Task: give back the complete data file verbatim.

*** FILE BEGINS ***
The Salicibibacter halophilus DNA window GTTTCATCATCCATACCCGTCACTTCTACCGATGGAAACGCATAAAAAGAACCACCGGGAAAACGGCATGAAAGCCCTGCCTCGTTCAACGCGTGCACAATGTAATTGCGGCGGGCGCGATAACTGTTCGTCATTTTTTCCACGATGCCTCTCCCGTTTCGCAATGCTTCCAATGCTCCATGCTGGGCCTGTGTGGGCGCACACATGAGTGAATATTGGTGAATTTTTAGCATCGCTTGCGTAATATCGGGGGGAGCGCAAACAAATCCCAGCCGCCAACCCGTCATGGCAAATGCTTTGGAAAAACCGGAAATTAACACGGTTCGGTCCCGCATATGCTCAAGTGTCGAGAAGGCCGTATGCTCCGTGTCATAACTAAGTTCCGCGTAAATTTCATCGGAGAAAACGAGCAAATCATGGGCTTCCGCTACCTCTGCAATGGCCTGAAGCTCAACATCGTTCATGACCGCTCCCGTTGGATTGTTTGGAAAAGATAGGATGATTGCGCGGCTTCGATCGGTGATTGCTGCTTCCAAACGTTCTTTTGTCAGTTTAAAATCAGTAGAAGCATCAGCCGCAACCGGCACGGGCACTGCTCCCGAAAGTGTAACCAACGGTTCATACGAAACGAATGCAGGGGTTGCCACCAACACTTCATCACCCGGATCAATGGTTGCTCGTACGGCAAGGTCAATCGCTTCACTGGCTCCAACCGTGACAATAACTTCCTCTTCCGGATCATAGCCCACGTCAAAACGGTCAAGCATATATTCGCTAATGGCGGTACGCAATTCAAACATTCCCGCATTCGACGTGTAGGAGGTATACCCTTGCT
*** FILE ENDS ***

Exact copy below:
The Salicibibacter halophilus DNA window GTTTCATCATCCATACCCGTCACTTCTACCGATGGAAACGCATAAAAAGAACCACCGGGAAAACGGCATGAAAGCCCTGCCTCGTTCAACGCGTGCACAATGTAATTGCGGCGGGCGCGATAACTGTTCGTCATTTTTTCCACGATGCCTCTCCCGTTTCGCAATGCTTCCAATGCTCCATGCTGGGCCTGTGTGGGCGCACACATGAGTGAATATTGGTGAATTTTTAGCATCGCTTGCGTAATATCGGGGGGAGCGCAAACAAATCCCAGCCGCCAACCCGTCATGGCAAATGCTTTGGAAAAACCGGAAATTAACACGGTTCGGTCCCGCATATGCTCAAGTGTCGAGAAGGCCGTATGCTCCGTGTCATAACTAAGTTCCGCGTAAATTTCATCGGAGAAAACGAGCAAATCATGGGCTTCCGCTACCTCTGCAATGGCCTGAAGCTCAACATCGTTCATGACCGCTCCCGTTGGATTGTTTGGAAAAGATAGGATGATTGCGCGGCTTCGATCGGTGATTGCTGCTTCCAAACGTTCTTTTGTCAGTTTAAAATCAGTAGAAGCATCAGCCGCAACCGGCACGGGCACTGCTCCCGAAAGTGTAACCAACGGTTCATACGAAACGAATGCAGGGGTTGCCACCAACACTTCATCACCCGGATCAATGGTTGCTCGTACGGCAAGGTCAATCGCTTCACTGGCTCCAACCGTGACAATAACTTCCTCTTCCGGATCATAGCCCACGTCAAAACGGTCAAGCATATATTCGCTAATGGCGGTACGCAATTCAAACATTCCCGCATTCGACGTGTAGGAGGTATACCCTTGCT